Jan 17, 2012, 12:00 PM EDT
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Michael Morse's breakthrough 2011 will earn him a considerable raise in 2012.
When it comes to arbitration-eligible players (ie. those with at least three years of big-league service time but less than six) clubs always face a dilemma around this time of winter. Do they come to terms with these players on one-year contracts? Do they take their cases to the independent arbitration panel? Or do they attempt to lock up some of these players to long-term extensions now?
In some cases, the answer is simple. It made all the sense in the world for the Nationals to hammer out a five-year, $42 million extension with Gio Gonzalez over the weekend. Yes, they're taking some risk in guaranteeing that money to a 26-year-old pitcher with only two strong big-league seasons on his resume. But if Gonzalez stays healthy and productive, the Nats will probably save money in the long run while also ensuring one of the better, young hurlers in the sport remains in their uniform through at least 2016.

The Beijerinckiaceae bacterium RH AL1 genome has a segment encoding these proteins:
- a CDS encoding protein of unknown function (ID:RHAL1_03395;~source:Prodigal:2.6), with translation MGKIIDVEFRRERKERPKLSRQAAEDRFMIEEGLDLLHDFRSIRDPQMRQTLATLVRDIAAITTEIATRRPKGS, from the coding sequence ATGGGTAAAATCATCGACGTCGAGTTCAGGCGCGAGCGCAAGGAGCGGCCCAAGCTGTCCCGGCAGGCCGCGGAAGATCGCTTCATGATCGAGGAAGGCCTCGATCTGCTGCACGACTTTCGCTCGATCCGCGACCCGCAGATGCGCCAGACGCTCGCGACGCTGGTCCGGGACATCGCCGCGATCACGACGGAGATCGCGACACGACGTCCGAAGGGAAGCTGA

Other cases are less clear-cut. Take, for example, Michael Morse. What should the Nationals do with him?
On one hand, Morse is coming off a breakthrough season in which he led the club with a .305 average, 31 homers and 95 RBI and ranked fourth in the NL with a .550 slugging percentage, all while earning aRead more »
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